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Libya’s Guns For All

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LIBYA has a more dangerous transition phase that is easily overlooked. Muammar Gaddafi’s death 30 months ago has left a country in more turmoil than most opponents of Gaddafi expected.

Investments in ending Gaddafi’s 42 years in power, left little thought about how to run a country where less than five per cent of the population knew King Idris, the man Gaddafi overthrew in 1969.

Which country runs with more than 1,700 armed groups? The 1,700 armed militias, all claim entitlement, having fought to end Gaddafi’s regime? Attempts to disarm them have failed. They are the law; they are the ones offering protection to everyone, at a price. The more powerful ones insist their role in the eight-month war that wrestled power from Gaddafi entitles them to direct participation in decisions about Libya.

Criminal gangs have spawned. The power of the gun is a threat to democratic rule everywhere. It is worse in places like Libya, where they have faint assumptions about democracy. Politicians are drawing support from militias, ironically Libya’s only effective police force.

Libyan and United States authorities cannot find killers of US Ambassador J. Christopher Stevens, who was finished off last year inside the US embassy. The risks of annoying the militias are too high. In April last year, about 200 militias heavily armed with anti-aircraft weapons, surrounded the   Foreign Ministry building. They wanted officials who served under Gaddafi out of leadership positions. Another group surrounded the Ministry of Justice making the same demand. The siege lasted two weeks and the militias won.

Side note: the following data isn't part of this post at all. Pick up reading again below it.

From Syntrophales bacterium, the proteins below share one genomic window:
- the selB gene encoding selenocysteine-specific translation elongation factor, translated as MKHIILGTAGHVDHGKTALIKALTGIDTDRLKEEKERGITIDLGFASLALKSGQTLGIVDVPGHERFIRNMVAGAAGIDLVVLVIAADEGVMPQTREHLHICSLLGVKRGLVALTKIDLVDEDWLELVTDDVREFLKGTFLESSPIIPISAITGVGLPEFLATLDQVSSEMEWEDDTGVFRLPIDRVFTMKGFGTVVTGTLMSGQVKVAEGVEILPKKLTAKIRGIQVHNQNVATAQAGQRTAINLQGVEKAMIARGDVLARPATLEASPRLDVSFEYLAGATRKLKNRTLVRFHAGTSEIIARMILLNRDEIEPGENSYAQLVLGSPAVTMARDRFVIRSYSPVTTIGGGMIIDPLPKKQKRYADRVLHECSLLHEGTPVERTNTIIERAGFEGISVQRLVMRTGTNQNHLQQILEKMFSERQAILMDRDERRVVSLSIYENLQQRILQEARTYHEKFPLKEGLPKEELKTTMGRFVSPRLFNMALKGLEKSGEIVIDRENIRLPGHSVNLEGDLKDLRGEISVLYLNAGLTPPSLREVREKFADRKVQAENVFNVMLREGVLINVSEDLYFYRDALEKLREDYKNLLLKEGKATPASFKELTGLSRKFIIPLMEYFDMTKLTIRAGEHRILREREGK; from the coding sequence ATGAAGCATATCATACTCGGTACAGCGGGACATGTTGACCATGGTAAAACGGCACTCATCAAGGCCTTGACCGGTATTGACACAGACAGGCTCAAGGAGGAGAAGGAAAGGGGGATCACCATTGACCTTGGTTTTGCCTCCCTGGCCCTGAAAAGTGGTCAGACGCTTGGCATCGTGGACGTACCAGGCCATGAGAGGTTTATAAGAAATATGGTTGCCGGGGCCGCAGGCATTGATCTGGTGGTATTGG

Libya’s fledging parliament passed the law banning officials who served under Gaddafi from leadership. The law is not only discriminatory, one of the major charges against the Gaddafi regime, but it gave no thought to its impact on Libya.

Only the few who were in exile under Gaddafi did not serve in his government. Where else would Libyans in Libya have worked in Gaddafi’s 42 years? Where would the militias find experienced Libyans to manage the affairs of their country?

Libya presents a fuller picture of the evils dictators deposit on departure. Yet the likes of Robert Gabriel Mugabe, at 90, and 34 years in power, are destroying their countries with unbridled enthusiasm.

Multiple conflicts almost in every country in our northern flank – Egypt, Sudan, South Sudan, Mauritania, Mali, Chad, Niger – mostly consequences of bad governments, are fertile grounds for arms trades that hurt Nigeria. As some groups are defeated, they dissolve into mercenaries willing to fight any war for cash. Dangers Libyan militias pose spread beyond Libya. Terrorists in Nigeria’s North East, use arms that have been traced to Libya. The peace we seek is outside our borders.

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